Now look back at HelloWorld. No objects are created. The HelloWorld class doesn't even contain any method, other than main() -- that's a rant I'll save for the next section. HelloWorld is a class without any reason to exist, and yet this is where we begin our discussion of object-oriented programming. If you were highly charitable, you might give HelloWorld OO points because the println() method of the out class in the System package is being invoked. Blech.

The Big Bang

So an OO program is all about objects interacting with each other by sending messages back and forth. A pedagogical dilemma is that all of this interacting has to start somewhere, but this isn't where the explanation of object-oriented programming should begin. In other words, you need to have a main() method to start a program, but you don't want to start the course by explaining all of the components of main().

Similarly, in a Physics course, we begin by explaining how physical objects interact with each other. We don't begin by explaining the Big Bang and the creation of the universe. It's much easier to demonstrate and explain Newton's laws of motion. In a Java program, the "big bang" that creates the first object is the main() method:

public static void main( String [] args );

You could start the class by explaining what each keyword means. This means you'll have to begin the class by explaining:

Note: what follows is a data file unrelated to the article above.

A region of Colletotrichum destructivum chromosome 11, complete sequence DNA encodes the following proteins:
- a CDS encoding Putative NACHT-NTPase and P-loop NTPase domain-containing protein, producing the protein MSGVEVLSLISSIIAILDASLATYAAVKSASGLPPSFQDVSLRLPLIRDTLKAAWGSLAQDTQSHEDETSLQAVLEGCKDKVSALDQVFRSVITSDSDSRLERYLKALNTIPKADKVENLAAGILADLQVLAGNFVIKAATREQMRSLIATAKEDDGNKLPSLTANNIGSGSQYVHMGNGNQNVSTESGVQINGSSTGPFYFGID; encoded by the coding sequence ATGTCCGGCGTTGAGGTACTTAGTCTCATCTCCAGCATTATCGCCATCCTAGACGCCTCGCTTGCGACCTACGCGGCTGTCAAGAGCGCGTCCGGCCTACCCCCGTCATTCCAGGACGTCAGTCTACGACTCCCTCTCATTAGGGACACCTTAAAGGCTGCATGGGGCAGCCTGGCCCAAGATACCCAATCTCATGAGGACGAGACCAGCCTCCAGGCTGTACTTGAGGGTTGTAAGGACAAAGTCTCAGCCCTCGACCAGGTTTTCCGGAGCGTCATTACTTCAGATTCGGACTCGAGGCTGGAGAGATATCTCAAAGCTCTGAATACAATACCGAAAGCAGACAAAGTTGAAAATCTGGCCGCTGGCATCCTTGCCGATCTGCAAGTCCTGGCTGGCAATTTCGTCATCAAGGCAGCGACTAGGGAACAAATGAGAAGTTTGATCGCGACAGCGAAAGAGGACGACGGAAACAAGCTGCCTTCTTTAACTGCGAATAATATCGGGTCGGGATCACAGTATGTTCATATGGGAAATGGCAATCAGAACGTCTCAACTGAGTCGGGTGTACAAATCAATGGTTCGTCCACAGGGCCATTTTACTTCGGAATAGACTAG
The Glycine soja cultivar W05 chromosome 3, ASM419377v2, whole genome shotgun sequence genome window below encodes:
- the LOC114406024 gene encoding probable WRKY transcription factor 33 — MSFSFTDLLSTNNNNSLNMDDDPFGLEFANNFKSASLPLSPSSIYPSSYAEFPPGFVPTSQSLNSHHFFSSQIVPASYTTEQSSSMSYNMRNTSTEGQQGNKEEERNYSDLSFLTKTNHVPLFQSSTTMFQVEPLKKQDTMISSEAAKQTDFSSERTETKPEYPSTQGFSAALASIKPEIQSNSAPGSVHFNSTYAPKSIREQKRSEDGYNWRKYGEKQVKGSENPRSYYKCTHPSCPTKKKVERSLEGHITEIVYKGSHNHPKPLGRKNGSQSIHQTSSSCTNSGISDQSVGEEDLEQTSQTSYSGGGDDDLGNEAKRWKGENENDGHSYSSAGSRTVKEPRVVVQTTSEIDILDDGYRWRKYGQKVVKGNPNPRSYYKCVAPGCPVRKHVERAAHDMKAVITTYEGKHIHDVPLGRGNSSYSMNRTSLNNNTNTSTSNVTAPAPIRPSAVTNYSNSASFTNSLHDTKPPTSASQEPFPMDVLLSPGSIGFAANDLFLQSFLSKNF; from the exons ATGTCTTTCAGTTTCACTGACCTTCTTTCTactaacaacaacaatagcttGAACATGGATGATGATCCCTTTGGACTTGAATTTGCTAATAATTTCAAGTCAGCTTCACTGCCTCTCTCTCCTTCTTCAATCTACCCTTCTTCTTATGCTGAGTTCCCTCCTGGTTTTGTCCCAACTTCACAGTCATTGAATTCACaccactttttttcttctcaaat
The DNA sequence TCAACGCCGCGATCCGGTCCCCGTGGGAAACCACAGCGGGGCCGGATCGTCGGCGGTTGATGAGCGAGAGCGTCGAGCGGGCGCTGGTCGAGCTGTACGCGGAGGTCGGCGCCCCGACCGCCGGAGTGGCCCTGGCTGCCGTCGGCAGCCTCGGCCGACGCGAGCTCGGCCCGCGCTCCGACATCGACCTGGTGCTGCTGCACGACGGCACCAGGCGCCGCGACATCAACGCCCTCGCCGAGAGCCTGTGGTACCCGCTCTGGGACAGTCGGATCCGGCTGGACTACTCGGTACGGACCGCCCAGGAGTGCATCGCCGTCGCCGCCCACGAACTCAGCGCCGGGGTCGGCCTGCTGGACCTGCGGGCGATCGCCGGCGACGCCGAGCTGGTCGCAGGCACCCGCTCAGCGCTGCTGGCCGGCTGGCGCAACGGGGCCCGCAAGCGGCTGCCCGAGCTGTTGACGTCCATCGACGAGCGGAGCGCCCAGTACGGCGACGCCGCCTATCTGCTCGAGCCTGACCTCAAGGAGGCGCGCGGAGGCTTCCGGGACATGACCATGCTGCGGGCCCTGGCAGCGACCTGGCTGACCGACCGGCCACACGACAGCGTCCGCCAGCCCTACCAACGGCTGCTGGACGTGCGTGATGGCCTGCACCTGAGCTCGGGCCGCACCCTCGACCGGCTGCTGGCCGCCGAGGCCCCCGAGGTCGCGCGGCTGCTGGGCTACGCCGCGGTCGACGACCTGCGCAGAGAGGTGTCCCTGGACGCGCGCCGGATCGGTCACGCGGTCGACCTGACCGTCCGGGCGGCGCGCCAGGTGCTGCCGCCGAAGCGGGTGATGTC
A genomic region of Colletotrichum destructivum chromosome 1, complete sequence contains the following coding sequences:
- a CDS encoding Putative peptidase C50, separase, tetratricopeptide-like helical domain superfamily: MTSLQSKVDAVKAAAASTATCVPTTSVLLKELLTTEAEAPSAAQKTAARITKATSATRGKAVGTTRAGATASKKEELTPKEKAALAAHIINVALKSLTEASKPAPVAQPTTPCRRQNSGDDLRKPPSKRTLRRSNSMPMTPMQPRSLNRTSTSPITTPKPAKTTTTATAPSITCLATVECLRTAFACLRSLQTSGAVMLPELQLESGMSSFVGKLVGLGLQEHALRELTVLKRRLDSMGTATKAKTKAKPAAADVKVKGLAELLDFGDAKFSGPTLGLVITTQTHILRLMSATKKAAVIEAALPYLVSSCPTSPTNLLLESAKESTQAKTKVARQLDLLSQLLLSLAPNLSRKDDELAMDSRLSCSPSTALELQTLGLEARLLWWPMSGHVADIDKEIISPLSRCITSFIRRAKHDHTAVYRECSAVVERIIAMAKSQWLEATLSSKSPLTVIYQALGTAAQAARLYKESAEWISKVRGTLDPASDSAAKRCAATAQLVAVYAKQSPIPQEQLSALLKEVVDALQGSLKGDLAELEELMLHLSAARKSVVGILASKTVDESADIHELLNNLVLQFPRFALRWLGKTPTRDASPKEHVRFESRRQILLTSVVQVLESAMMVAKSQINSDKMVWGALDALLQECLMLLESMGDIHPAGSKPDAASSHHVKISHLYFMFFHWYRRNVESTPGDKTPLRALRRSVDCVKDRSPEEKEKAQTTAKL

Sigh. The main() method might be the right place to start the execution of a Java program, but it's not the right place to start your explanation of a Java program.

The Challenge

So what do you think? Are you ready to give up on HelloWorld as a first program, or do you see benefits that you would like to argue in favor of? What about main()? You need main() or your program won't run. How do you approach it? Do you tell your students to "just type it in verbatim, you learn what all of the terms mean later"? Do you explain each of the terms and then continue the semester with the three people that haven't dropped your class?

How would you begin a Java-based introduction to object-oriented programming?

Daniel H. Steinberg is the editor for the new series of Mac Developer titles for the Pragmatic Programmers. He writes feature articles for Apple's ADC web site and is a regular contributor to Mac Devcenter. He has presented at Apple's Worldwide Developer Conference, MacWorld, MacHack and other Mac developer conferences.